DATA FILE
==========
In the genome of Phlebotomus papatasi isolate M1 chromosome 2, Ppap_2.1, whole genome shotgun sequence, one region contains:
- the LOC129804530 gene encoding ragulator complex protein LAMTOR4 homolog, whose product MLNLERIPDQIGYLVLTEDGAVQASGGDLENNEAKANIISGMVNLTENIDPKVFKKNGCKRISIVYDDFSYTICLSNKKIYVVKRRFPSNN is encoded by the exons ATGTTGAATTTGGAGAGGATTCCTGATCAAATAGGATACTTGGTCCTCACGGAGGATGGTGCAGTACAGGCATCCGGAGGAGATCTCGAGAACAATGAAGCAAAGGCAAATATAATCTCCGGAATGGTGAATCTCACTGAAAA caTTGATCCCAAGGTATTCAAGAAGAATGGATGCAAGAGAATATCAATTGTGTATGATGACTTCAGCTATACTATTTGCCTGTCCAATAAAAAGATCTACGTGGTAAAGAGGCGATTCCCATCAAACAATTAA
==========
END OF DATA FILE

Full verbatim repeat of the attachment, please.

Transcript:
In the genome of Phlebotomus papatasi isolate M1 chromosome 2, Ppap_2.1, whole genome shotgun sequence, one region contains:
- the LOC129804530 gene encoding ragulator complex protein LAMTOR4 homolog, whose product MLNLERIPDQIGYLVLTEDGAVQASGGDLENNEAKANIISGMVNLTENIDPKVFKKNGCKRISIVYDDFSYTICLSNKKIYVVKRRFPSNN is encoded by the exons ATGTTGAATTTGGAGAGGATTCCTGATCAAATAGGATACTTGGTCCTCACGGAGGATGGTGCAGTACAGGCATCCGGAGGAGATCTCGAGAACAATGAAGCAAAGGCAAATATAATCTCCGGAATGGTGAATCTCACTGAAAA caTTGATCCCAAGGTATTCAAGAAGAATGGATGCAAGAGAATATCAATTGTGTATGATGACTTCAGCTATACTATTTGCCTGTCCAATAAAAAGATCTACGTGGTAAAGAGGCGATTCCCATCAAACAATTAA